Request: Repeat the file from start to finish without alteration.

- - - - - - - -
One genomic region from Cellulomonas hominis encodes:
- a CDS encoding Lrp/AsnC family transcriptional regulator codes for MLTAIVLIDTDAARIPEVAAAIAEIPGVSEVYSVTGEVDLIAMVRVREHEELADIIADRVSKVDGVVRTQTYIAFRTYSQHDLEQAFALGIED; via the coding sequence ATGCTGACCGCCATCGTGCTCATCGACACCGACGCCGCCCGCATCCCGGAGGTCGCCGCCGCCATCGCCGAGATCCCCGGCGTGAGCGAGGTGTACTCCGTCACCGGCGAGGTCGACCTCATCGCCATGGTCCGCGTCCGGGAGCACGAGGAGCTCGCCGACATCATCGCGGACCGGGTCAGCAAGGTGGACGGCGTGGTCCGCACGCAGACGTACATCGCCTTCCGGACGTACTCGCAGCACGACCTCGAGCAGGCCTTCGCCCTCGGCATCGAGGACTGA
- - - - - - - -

One genomic region from Cellulomonas hominis encodes:
- a CDS encoding Lrp/AsnC family transcriptional regulator codes for MLTAIVLIDTDAARIPEVAAAIAEIPGVSEVYSVTGEVDLIAMVRVREHEELADIIADRVSKVDGVVRTQTYIAFRTYSQHDLEQAFALGIED; via the coding sequence ATGCTGACCGCCATCGTGCTCATCGACACCGACGCCGCCCGCATCCCGGAGGTCGCCGCCGCCATCGCCGAGATCCCCGGCGTGAGCGAGGTGTACTCCGTCACCGGCGAGGTCGACCTCATCGCCATGGTCCGCGTCCGGGAGCACGAGGAGCTCGCCGACATCATCGCGGACCGGGTCAGCAAGGTGGACGGCGTGGTCCGCACGCAGACGTACATCGCCTTCCGGACGTACTCGCAGCACGACCTCGAGCAGGCCTTCGCCCTCGGCATCGAGGACTGA